Communities In Schools Documentary Airs Nov. 26
For many children in West Virginia staying focused on academics is challenging because outside influences such as poverty, broken families, substance abuse, and mental health issues can contribute to a child falling behind in school. Sometimes these realities can lead a child to drop out of school.
West Virginia Public Broadcasting presents Communities in Schools: Extending a Helping Hand, a half-hour documentary about a national education program that helps connect public schools with community resources to ensure every child is nurtured, supported, and helped to flourish in school with the goal of graduating.
Communities In Schools: Extending A Helping Hand which shares the stories of young West Virginians that have been helped by the program. It airs Friday, Nov. 26, at 6:30 p.m. and 8:30 p.m. and will be available on WVPB's streaming service, Passport, thereafter.
First Lady Cathy Justice has been a champion of the Communities in Schools program and was successful in getting the West Virginia Legislature to fund an initial pilot program in three counties in 2018. “When you go into schools, you see this need, and it doesn't matter if you're in the southern part, northern part, no matter where you are in the state, children are the same, their needs are the same,” Justice said. “They want to be loved, they want to be cared for.”
West Virginia is a licensed Communities in Schools, or CIS partner, following the national organization’s evidence-based model, and receiving the latest data, research and professional development training. Under the national model, a county board of education hires a site coordinator who is assigned to a specific school to identify and meet student needs. Assistance for a child may come in the form of a tutor to help with a class subject, a uniform or instrument to enable participation in band, or in some cases, desperately needed health care services.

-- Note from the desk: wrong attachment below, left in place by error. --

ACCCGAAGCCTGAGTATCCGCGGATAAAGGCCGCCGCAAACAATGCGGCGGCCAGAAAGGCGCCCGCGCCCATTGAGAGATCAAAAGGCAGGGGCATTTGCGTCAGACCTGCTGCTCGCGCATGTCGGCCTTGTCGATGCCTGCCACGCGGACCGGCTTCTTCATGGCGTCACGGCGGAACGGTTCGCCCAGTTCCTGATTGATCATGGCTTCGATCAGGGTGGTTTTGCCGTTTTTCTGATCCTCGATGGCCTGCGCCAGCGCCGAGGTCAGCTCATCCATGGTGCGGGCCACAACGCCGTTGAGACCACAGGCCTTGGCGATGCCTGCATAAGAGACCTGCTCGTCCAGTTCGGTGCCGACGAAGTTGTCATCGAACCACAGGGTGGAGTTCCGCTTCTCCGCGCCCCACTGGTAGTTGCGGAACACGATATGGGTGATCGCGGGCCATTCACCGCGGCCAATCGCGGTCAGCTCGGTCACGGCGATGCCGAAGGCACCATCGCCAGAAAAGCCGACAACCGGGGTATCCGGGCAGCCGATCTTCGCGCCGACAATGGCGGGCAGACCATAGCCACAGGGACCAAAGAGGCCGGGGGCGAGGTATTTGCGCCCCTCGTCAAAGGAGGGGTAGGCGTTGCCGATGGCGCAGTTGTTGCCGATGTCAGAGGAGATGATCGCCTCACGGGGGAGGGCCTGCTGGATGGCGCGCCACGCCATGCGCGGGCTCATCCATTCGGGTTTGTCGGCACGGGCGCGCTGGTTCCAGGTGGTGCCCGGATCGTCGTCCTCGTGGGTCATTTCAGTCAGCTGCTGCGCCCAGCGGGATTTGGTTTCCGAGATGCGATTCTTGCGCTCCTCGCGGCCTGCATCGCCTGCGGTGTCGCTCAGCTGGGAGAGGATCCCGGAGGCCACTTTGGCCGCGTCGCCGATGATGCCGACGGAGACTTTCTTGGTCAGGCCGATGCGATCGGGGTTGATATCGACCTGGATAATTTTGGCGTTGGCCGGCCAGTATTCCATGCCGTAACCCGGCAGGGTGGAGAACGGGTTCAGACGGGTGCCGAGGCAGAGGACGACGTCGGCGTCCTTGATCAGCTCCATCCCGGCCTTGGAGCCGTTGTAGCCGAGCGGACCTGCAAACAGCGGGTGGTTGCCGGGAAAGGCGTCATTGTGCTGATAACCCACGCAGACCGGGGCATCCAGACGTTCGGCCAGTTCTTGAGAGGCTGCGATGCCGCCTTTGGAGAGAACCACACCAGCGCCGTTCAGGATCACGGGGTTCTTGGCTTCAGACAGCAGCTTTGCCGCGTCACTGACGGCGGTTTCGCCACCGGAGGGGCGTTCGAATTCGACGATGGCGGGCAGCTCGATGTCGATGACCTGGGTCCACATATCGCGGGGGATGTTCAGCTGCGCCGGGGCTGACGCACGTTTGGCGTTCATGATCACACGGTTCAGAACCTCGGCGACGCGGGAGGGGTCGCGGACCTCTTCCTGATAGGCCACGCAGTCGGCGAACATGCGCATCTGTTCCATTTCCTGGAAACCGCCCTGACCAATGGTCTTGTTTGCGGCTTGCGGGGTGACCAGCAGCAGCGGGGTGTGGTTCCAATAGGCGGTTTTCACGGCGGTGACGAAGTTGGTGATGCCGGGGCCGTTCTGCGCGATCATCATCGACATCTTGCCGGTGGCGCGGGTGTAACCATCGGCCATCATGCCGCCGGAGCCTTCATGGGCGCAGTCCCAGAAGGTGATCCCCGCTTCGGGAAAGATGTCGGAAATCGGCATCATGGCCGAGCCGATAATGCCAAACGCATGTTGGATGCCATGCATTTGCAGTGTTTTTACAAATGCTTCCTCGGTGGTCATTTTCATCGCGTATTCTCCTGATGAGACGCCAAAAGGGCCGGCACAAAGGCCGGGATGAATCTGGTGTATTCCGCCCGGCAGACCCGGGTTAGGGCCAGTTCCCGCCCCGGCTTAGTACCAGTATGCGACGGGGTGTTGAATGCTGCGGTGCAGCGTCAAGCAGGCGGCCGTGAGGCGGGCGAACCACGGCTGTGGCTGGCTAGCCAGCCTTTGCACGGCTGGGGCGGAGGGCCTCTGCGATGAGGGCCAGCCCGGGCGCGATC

Communities in Schools is now in 31 counties in West Virginia. With its current appropriation of $4.9 million from the legislature, additional existing county school funds, and corporate sponsors, it serves 70,000 students in more than 170 schools across the state.
Justice said she’ll continue to advocate for its expansion into all 55 counties. “I want them to have pride — pride in themselves, pride in what they do, and not be ashamed of anything — because I want them to know that they can get all the help that they need to achieve anything they want to do," Justice added. "And that's hard for a lot of children to accept because they may have been defeated a lot of their lives, so we just want them to feel great about themselves, encourage them, and just know that they can be the very best they can be.”
The local corporate support component is vital to the program's success. Community partners make ongoing donations of goods, services, time and money. They include department stores, grocery stores, art supply shops, medical providers, banks, and other private, for-profit and non-profit businesses and organizations.
Bobby Blakley is Regional President for Truist Bank, a corporate sponsor of the local CIS effort. Blakley is featured in the WVPB broadcast. “We are not a nonprofit organization, but our mission to serve our shareholders can coexist with helping the world be a better place,” Blakley said. “When our communities succeed, we succeed as an organization. I think my vision would be that we could expand Communities in Schools and get other companies, other corporations to support it, to continue to get behind it, because it absolutely does make a difference, and it takes money to do that, to put a coordinator in every school.”